by Dale Chappell
In 1995, Kristi Koe was convicted of rape and abuse of a child. The underlying acts occurred in 1990. The Sex Offender Registry Board (“SORB”) recommended she be classified as a level two sex offender, and she accepted. Her obligation to register commenced in 2003.
In 2013, she petitioned SORB for reclassification and relief from the obligation to register. SORB determined that she presents “no cognizable risk to reoffend and no cognizable degree of dangerousness.” However, SORB concluded that because she had been convicted of a sexually violent offense, as a matter of law, she cannot be relieved of her obligation to register.
In April 2014, she appealed to the Superior Court and obtained a preliminary injunction ordering SORB to remove her from the registry and enjoining SORB from requiring her to register. The following year, a Superior Court judge accepted SORB’s findings regarding her lack of dangerousness and granted permanent relief.
Koe subsequently filed a petition with the commissioner of probation to seal her criminal record pursuant to G.L.C. 276, § 100A. The statute prohibits sealing the record of any sex offender who at any time has been classified as a level two or three offender. Accordingly, the commissioner advised that she was ineligible to have her record sealed.
In March 2016, she challenged the commissioner’s determination, arguing that § 100A, as applied to her, “is retroactive and unreasonable, and therefore unconstitutional.”
The Supreme Court noted that a statute operates retroactively when it “attaches new legal consequences to events completed before its enactment.” The Court explained that § 100A attached “a new legal consequence (a permanent prohibition against the sealing of sex offenses, effective in 2012) to an event that occurred nearly a decade earlier (SORB’s classification of her, in 2003, as a level two sex offender).” Thus, the Court concluded that “§ 100A applies retroactively to Koe.”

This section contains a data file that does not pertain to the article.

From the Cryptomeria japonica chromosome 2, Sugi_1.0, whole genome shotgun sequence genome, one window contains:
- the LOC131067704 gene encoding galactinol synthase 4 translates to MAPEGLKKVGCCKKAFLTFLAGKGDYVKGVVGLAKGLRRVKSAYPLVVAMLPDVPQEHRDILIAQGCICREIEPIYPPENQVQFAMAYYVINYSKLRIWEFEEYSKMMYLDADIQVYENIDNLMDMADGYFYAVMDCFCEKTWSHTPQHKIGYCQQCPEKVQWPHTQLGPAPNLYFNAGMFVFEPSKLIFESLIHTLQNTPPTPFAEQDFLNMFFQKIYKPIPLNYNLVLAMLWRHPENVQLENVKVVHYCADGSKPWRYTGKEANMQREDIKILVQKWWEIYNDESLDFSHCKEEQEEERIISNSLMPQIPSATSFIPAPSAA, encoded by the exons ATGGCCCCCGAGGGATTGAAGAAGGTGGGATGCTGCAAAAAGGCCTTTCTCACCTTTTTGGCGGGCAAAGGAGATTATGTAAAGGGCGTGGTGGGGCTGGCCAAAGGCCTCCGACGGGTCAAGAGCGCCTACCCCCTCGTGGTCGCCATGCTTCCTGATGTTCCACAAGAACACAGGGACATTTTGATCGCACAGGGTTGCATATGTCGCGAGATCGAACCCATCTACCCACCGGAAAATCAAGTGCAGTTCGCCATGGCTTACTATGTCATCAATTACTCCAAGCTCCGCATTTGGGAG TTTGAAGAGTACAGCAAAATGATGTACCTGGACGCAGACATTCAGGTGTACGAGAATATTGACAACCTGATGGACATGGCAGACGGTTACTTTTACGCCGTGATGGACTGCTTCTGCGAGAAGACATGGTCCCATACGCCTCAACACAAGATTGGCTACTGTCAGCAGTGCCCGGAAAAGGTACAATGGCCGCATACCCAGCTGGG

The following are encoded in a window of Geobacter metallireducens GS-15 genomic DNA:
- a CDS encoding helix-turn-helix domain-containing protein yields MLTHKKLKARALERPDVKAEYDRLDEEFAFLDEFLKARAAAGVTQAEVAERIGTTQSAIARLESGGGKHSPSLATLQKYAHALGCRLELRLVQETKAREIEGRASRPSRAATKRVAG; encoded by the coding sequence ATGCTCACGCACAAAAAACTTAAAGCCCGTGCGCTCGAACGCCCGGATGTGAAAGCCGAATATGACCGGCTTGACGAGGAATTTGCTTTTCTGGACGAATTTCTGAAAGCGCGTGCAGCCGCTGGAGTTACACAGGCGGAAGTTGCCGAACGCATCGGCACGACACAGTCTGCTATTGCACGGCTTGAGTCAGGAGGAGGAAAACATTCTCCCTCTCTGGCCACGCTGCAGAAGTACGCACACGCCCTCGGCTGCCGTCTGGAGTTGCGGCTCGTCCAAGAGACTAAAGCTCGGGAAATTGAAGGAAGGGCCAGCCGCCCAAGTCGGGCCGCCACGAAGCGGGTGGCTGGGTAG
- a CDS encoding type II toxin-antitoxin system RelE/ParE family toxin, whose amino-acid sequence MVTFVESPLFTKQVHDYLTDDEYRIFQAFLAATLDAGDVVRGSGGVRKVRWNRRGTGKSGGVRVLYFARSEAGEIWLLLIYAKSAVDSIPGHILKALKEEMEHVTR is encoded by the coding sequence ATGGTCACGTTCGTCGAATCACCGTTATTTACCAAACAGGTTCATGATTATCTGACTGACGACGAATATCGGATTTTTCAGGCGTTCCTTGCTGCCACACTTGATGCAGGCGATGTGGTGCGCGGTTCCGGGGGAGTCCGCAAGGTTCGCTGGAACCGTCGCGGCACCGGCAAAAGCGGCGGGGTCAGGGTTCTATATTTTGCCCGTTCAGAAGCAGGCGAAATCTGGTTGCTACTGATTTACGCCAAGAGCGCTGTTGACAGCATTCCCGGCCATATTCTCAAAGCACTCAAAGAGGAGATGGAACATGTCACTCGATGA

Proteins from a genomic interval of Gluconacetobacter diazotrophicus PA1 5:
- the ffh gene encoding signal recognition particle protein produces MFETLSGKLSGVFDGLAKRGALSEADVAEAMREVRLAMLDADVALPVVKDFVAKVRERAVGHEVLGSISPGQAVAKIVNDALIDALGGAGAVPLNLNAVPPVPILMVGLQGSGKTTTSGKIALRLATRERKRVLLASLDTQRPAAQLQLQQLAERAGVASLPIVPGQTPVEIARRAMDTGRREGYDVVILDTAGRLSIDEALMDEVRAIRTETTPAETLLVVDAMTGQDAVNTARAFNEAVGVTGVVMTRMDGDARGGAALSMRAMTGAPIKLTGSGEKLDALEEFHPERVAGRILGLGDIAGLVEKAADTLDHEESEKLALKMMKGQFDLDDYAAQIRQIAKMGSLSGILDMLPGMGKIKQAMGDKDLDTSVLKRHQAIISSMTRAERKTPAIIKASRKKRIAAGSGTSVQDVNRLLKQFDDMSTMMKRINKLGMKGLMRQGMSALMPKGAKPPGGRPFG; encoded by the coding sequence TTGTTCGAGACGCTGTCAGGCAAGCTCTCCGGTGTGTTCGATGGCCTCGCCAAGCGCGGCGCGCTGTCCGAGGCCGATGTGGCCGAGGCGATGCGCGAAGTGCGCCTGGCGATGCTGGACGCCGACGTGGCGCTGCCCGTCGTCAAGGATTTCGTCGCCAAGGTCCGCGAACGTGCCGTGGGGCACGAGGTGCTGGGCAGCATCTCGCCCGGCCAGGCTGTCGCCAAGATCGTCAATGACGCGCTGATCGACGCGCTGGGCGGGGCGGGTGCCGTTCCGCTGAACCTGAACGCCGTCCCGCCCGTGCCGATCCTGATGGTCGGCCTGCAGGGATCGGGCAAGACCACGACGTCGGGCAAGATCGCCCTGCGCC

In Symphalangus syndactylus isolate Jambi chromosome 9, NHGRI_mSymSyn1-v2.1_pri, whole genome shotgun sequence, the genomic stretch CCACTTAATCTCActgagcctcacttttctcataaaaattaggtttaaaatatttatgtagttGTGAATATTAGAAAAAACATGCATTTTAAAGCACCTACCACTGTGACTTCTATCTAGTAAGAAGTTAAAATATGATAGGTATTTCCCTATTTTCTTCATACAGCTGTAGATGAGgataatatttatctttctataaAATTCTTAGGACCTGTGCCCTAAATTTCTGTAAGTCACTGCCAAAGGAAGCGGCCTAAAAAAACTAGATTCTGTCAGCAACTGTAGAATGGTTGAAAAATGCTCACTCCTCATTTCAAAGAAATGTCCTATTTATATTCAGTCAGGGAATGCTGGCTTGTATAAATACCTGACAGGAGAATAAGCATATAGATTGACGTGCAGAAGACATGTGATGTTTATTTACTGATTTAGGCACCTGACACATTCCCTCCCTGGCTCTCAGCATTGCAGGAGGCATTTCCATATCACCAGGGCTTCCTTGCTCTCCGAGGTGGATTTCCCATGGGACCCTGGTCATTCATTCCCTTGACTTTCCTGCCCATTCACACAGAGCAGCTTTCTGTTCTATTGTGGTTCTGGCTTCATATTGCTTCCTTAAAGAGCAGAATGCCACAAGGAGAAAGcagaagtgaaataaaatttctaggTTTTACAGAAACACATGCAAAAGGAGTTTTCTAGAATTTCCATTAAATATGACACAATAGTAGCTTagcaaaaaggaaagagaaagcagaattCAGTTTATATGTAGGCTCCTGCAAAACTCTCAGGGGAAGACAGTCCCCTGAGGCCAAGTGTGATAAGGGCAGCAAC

Koe then had the burden of “making a factual showing that the statute is unreasonable in its application to her.” The Court applies a three-factor test in deciding reasonableness: (1) the nature of the public interest that motivated the legislature to enact the statute; (2) the nature of the rights affected; and (3) the extent or scope of the statutory effect or impact.
The first factor favored the sealing of her record. The Court instructed that the legislature “sought to make sealing broadly available to individuals whose criminal histories or records no longer presented concerns for recidivism.”
The second factor also favored Koe. While employers and housing authorities have a legitimate interest in access to accurate criminal record information, the prohibition against sealing her record will present a major barrier to her reestablishing herself as a productive member of society. But such barrier “is not connected to any substantiated concern about Koe’s present dangerousness or risk of re-offense.”
Finally, when Koe agreed to the level two classification in 2003, the law allowed the sealing of her record after 15 years, regardless of sex level classification. The Court reasoned that she was entitled to reasonably rely on the state of the then-existing law. At the time, she had no way of knowing that in 2012 the legislature would use her 2003 classification to forever bar her from having her record sealed.
The Supreme Court stated, “Balancing all of these factors, we conclude that § 100A (6) is unreasonable as applied to Koe, and therefore violates her constitutional right to due process of law.” Consequently, “State constitutional due process precludes us from enforcing it against her.” The case is remanded for entry of an order in her favor.
It must be noted that this case involved an “as-applied” constitutional challenge to the statute. With an “as-applied” challenge, the plaintiff essentially argues that the statute in question, though generally constitutional, operates unconstitutionally with respect to the plaintiff because of his or her specific circumstances. In contrast, a “facial” challenge argues that no application of the statute is constitutional. That is, it is unconstitutional as applied to everyone, not just the plaintiff.
With that in mind, to obtain relief utilizing Koe as authority, a plaintiff must convince a court that the unique circumstances are factually similar enough to the facts in Koe that the rationale for granting her relief is similarly applicable.
See: Koe v. Commissioner of Probation, 478 Mass. 12 (2017).
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Related legal case
Koe v. Commissioner of Probation
|478 Mass. 12 (2017)